Jahnavi Kumari Mewar recently joined NewsX for an exclusive conversation as part of NewsX India A-List. In the exclusive conversation, she spoke to us about her business firm along with insights on internationalism, effective global governance practices and the way forward for the post-Covid world.
Jahnavi commenced her talk by speaking about the creation of Auctus Fora and its uniqueness. She said “Auctus fora was born with a need to work with family offices (preferably) without a fund structure in place. If I take a small step back, I initially worked for JP Morgan from where I decided to set up a boutique investment bank and as that business developed and progressed, I had developed very meaningful relationships with family offices globally. We found that there was a significant need for family offices to work together under a co-investment structure rather than that of a fund. Moving on we decided to set up a co-investment platform, entirety focused on private acuity and private structure credit working with family offices globally. It’s a unique model because we work on the ‘reverse origination methodology’ developed in 2011. We use this methodology to make investment decisions and direct our investment philosophy.”
When asked about how pandemic months have been for her and her firm, she responded “I think based on facts that firstly we are directed to an asset. Secondly, we don’t do listed securities and are a private acuity focused and private structure credit that organically gives you a lot more control over your investment decisions. I am very rigid when it comes to the investment decision making process. For example, we’ll never chase dues or get into a bidding war as I believe that if you get your buying price wrong then you already made a big mistake in terms of capital allocation and investment process. In such disruptive times when others have faced upheavals, we have ramped up because of our decent decision making. Based on that what we have done over the past 15 months is that the assets which we felt will continue to give long term returns and are relatively resilient to the disruptions caused by global pandemic and lockdown, we have reinvested capital or added additional capital into those assets and portfolios. So, at a macro level, we have reinvested capital into our portfolios and at a micro level, into select asset portfolios. I mean not to say that we haven’t felt pain but we have been more resilient.”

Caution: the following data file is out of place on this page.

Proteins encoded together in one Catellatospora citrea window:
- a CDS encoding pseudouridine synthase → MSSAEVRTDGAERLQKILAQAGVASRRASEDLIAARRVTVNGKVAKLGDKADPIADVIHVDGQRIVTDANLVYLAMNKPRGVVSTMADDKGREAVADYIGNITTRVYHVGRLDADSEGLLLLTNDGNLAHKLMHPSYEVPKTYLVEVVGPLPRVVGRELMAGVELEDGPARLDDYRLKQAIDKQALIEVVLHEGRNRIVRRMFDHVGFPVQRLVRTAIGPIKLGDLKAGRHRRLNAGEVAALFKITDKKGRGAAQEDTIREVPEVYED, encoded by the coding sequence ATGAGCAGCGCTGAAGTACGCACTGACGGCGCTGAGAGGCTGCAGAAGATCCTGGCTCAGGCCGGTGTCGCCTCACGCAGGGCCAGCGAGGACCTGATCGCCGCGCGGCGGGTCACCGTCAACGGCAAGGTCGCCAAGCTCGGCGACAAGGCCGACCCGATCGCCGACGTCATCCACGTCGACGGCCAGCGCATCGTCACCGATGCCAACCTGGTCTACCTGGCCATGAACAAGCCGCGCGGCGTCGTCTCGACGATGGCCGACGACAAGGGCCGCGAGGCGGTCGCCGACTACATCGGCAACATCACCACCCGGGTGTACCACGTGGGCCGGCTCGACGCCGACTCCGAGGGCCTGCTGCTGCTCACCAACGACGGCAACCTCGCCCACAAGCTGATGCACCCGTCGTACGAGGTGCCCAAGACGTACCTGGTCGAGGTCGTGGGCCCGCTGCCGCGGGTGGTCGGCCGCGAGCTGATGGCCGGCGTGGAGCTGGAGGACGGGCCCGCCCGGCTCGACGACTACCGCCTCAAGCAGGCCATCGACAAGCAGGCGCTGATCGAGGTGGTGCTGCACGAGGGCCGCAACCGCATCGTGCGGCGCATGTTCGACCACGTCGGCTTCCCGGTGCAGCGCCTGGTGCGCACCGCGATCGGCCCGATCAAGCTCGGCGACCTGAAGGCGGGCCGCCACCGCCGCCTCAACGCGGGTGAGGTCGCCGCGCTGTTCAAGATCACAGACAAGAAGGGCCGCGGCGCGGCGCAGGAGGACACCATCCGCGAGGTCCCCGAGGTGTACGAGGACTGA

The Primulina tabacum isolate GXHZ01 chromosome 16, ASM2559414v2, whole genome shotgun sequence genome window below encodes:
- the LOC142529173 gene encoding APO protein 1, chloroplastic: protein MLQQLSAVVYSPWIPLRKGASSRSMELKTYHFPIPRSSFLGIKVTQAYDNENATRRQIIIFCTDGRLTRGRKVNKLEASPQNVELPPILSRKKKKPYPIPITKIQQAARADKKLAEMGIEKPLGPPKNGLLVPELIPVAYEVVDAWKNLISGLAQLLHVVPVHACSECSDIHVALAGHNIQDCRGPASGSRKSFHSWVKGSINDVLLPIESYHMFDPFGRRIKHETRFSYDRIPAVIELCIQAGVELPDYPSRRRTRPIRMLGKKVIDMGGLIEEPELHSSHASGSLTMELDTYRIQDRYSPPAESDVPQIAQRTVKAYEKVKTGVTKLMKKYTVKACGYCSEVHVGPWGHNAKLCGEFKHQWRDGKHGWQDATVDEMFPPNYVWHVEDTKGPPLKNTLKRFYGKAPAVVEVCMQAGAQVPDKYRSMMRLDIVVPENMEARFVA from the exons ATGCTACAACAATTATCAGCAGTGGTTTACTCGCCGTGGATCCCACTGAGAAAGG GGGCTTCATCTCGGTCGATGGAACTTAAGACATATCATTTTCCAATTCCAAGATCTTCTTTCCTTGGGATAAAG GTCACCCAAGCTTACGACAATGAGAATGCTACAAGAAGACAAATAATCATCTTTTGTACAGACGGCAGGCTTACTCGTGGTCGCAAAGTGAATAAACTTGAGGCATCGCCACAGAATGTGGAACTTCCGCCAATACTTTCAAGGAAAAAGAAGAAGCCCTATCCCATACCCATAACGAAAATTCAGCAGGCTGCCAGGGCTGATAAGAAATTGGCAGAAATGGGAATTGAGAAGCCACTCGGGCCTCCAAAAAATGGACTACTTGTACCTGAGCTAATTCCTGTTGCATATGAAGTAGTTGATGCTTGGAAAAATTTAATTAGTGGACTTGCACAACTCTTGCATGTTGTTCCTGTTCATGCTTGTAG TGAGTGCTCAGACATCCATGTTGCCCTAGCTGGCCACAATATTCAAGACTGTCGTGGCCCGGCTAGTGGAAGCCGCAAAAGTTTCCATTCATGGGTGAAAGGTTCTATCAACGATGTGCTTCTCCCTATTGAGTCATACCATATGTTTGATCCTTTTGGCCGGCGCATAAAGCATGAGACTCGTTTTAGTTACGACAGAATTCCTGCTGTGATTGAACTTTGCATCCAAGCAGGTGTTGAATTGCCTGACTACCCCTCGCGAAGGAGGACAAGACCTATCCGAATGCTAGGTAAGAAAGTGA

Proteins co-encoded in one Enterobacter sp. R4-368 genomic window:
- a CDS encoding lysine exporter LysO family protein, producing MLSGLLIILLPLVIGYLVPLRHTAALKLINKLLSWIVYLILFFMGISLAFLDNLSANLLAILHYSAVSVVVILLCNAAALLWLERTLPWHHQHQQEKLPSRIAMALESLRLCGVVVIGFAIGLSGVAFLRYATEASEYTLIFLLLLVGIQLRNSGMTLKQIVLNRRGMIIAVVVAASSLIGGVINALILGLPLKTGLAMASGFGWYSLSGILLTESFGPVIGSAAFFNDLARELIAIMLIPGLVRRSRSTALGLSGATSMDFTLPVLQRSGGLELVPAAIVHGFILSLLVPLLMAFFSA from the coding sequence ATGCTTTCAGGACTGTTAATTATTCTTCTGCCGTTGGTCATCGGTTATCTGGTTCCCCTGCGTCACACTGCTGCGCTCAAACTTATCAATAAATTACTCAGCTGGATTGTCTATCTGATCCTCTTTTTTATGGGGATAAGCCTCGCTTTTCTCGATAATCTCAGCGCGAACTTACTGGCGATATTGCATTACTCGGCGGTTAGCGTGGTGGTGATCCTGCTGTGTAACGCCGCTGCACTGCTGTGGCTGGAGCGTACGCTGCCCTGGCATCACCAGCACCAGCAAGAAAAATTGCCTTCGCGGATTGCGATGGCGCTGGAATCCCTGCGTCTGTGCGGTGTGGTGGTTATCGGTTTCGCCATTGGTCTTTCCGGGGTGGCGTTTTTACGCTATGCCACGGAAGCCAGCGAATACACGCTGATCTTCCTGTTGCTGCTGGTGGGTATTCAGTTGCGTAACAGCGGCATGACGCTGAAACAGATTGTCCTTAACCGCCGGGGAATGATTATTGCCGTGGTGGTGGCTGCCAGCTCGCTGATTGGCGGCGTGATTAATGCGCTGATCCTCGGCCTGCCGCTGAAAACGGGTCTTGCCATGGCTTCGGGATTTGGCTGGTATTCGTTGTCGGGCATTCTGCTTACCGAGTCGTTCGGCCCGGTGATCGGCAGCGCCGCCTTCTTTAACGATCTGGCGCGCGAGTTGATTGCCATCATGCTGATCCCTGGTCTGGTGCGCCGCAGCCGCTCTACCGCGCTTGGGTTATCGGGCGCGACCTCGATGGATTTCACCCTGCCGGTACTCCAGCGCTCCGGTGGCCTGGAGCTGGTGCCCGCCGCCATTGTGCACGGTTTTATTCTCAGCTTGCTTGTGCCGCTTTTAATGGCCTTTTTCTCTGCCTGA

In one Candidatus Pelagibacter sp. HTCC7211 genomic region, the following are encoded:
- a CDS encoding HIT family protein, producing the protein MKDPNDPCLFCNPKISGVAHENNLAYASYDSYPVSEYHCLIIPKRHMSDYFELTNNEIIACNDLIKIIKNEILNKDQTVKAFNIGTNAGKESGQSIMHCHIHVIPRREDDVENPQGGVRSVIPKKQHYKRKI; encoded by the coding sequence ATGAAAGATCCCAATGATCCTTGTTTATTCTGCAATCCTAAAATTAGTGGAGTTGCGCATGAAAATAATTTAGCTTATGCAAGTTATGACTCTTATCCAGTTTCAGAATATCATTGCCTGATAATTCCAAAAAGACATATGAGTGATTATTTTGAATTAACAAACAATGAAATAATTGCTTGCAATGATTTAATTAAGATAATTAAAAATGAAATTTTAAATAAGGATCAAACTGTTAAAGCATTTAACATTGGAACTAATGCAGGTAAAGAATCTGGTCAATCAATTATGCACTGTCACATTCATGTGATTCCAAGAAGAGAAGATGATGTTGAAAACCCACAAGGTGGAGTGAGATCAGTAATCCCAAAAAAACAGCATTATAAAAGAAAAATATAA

Explaining the post-Covid global economic changes, she expressed, “What we are seeing globally is an unprecedented crisis for which a lot of nations have lacked institutional memory because they have never experienced something like this before. In the absence of institutional memory, there is institutional unpreparedness. I think that the responsibility and accountability of this crisis don’t solely sit with the current government because there have been decades of under-investment in the public healthcare infrastructure. Instead, the present government has put concentrated efforts towards formulating new public policies. It is my personal opinion that unfortunately, the government lacks sophistication in its policymaking. Therefore they come across significant opposition to their policies.”
When it comes to changing global supply chains, Jahnavi described “let’s look at global supply chains from both political and economic perspectives. Politically speaking, we have fallen short on collective action and there has been a crisis of global governance. Supply chains and global governance can work hand in hand. A good small scale example is of QUAD members who have been working together and have been multilaterally more effective. So when we talk of re-engineering global supply chains, we have to look at from the perspective that are we going to create an incentivising engagement that affects better global governance practices.”
Lastly speaking about the importance of institutions like QUAD as representative of the changing world over institutions like UN and WHO, she said “QUAD is a great example of a force for global good. WHO has been less effective than QUAD as it has been dispersing contradictory information globally, it along with the UN have failed to garner collective action for a global solution to the pandemic. QUAD is a representation of the way forward. We need to re-engineer a pragmatic form of internationalism which meets the needs for today and future.”